For an industry that’s been in the doldrums since the 2009 recession, the words “strained capacity at chip players across the industry” are, ironically, welcome. The electronics components market has enjoyed an extended period of ample supply, and only a shortage or an unexpected surge in demand will spur the market into proactive purchasing for the long term.
Last week, news agency Reuters, citing a Commercial Times article, reported the world’s No. 3 chip foundry, Taiwan's United Microelectronics Corp (UMC), will raise the prices it charges some clients by 5 to 15 percent amid heated demand. The article continued:
Clients who order less than 5,000 foundries monthly from UMC will see their prices rise by as much as 15 percent, the report said.
UMC will demand that larger clients fill an entire season's worth of orders, according to the report, while previous price discounts of up to 5 percent will be rescinded.
The move comes amid strained capacity at chip players across the industry, according to the report, with larger domestic rival Taiwan Semiconductor Manufacturing Co Ltd (TSMC) unable to step in to meet the additional demand.
A separate report in Taiwan's Economic Daily News said that UMC and TSMC's clients are offering to pay between 3 and 5 percent more for the chips, also due to strained capacity and fierce industry demand.
The reports did not say specifically which clients would be affected.
UMC, along with TSMC and GlobalFoundries, account for a significant portion of the industry’s semiconductor output. According to IC Insights, the top 13 foundries in the world represented 91 percent of total foundry sales in 2013. Constraint at any one of the top foundries could indicate an uptick in demand for semiconductor products. In addition to serving start-up and fabless semiconductor companies, UMC, TSMC and GlobalFoundries manufacture for companies that own fabs such as AMD, Broadcom, Freescale Semiconductor and Texas Instruments, according to Hoover’s.
Given the foundries’ dominance in the chip market, could the UMC announcement signal good times ahead for the component industry? Global distribution companies, which interface continually with customers on the demand side and component makers on the supply side, have a broad view of industry activity. Of the distributors that were interviewed for this article, no one recommended popping champagne corks just yet. However, there are certain segments of the chip market that are experiencing delivery constraints, executives say, and in general the channel is bullish on the rest of the year.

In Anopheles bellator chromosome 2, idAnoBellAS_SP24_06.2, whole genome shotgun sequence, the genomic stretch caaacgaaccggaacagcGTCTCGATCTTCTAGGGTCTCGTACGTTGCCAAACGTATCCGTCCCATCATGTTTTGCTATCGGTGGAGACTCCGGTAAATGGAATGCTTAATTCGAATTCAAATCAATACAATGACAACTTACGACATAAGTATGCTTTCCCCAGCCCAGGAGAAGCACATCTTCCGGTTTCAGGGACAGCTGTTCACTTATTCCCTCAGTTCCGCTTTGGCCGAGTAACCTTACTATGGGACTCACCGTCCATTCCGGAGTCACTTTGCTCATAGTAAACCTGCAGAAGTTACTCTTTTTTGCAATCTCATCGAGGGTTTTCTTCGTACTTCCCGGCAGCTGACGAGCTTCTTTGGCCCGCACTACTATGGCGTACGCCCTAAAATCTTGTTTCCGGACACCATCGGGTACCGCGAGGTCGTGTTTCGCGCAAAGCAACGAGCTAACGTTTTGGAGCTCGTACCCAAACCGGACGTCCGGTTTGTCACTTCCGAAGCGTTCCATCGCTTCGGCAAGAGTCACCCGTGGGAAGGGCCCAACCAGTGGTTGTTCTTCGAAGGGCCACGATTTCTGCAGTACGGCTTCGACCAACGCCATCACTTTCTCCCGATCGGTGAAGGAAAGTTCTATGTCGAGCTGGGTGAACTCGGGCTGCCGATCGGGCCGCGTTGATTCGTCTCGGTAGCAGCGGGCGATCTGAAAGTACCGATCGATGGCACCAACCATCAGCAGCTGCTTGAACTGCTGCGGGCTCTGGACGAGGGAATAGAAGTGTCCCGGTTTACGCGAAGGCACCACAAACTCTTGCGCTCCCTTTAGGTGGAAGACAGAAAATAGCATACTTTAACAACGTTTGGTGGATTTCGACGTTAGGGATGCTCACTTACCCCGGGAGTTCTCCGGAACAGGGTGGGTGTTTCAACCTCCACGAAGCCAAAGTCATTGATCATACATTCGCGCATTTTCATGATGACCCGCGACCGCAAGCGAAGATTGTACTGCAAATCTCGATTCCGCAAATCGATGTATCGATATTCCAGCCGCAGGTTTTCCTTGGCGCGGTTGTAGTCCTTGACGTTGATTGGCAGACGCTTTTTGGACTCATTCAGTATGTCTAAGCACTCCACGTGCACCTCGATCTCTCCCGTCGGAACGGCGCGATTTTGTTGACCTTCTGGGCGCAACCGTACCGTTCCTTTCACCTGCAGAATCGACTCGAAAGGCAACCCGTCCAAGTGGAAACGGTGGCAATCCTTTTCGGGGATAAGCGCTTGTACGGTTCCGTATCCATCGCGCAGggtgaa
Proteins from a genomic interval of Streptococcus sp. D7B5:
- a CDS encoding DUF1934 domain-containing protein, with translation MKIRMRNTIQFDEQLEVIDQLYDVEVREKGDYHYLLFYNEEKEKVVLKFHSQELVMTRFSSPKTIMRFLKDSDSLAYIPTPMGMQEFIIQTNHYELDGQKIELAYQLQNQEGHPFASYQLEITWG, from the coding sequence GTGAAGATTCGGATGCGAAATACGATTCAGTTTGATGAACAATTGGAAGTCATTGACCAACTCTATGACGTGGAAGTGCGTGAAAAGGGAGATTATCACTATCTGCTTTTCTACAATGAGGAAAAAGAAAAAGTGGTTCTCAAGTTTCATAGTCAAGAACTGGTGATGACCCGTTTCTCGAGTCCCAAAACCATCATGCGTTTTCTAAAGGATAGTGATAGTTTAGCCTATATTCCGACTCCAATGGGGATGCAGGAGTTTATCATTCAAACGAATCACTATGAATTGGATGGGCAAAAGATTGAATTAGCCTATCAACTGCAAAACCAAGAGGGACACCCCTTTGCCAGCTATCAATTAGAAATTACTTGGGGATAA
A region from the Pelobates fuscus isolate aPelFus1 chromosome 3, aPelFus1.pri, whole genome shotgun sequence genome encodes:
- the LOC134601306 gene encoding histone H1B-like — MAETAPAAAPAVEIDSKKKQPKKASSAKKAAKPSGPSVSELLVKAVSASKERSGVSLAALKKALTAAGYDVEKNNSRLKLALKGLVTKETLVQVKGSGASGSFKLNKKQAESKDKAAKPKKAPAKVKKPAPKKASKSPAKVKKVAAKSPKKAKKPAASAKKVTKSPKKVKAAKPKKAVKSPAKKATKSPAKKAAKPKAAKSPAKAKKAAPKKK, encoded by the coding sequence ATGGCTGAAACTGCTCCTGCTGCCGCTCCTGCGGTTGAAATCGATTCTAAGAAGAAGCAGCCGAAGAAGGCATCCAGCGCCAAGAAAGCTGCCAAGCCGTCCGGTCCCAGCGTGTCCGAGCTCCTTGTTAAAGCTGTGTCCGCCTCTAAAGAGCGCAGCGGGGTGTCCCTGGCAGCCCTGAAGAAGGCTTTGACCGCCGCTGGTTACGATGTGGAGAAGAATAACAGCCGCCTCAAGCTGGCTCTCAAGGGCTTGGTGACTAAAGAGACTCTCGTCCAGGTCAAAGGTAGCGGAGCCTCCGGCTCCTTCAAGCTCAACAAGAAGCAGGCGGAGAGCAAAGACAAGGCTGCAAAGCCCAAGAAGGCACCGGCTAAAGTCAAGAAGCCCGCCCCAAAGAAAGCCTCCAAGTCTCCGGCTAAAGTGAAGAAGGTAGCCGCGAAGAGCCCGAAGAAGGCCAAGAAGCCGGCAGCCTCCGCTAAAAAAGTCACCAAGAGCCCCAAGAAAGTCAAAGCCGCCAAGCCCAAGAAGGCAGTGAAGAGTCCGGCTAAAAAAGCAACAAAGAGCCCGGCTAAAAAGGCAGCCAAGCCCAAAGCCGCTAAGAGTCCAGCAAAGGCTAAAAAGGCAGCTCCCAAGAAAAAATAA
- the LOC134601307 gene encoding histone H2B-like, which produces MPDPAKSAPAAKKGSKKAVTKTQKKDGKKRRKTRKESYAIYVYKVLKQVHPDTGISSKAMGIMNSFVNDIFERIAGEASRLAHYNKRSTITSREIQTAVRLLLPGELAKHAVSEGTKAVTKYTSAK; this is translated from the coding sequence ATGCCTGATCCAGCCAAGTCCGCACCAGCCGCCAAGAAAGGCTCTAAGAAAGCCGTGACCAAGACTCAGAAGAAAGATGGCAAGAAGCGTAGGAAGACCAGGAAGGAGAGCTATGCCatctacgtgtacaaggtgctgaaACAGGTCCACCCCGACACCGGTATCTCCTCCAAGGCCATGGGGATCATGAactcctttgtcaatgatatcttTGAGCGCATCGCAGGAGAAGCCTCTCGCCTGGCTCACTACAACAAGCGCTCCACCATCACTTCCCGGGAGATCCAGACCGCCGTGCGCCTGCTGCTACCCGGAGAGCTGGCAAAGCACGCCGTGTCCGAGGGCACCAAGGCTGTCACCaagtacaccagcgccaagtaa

Avnet Inc. is the world’s largest global distributor with $25.5 billion in 2013 sales. As a publically traded company Avnet tends to be circumspect in its forecasts. (Avnet will announce its FY 2014 results on Aug. 6). Distributors do not buy directly from foundries; however they do buy from all major semiconductor companies.
“I think in a general sense capacity utilization is increasing and all the forecasts are predicting capacity utilization could approach what is considered to be full,” said Alex Iuorio, senior vice president, supplier management and business development for Avnet Electronics Marketing Americas. For 2013, he said, capacity utilization was around 82 percent; it is expected to increase 90 percent by the end of this year. Iuorio explains that “full” is a relative term, allowing for foundries to shift production from line to line. “If we are talking in the 90s, that’s essentially full,” Iuorio said.
At the same time, the semiconductor industry hasn’t been adding capacity at the rate of years past – fabs are expensive to build and technology is advancing more rapidly than ever before. For 2013, Iuorio said, capacity grew at an estimated 2 percent; with 4 percent and 5 percent forecast for 2014 and 2015, respectively. “Those are all pretty reasonable numbers given a stable environment,” he added.
But there are a number of factors that can influence lead times and pricing, Iuorio points out. “Everybody has a sense that something is going on, and that off on the horizon we will see lead time extensions and price increases,” Iuorio said. “The one thing I can say is [Avnet] is getting a lot of questions regarding its monthly Market and Technology Trends report. The number of questions we have gotten recently is staggering.”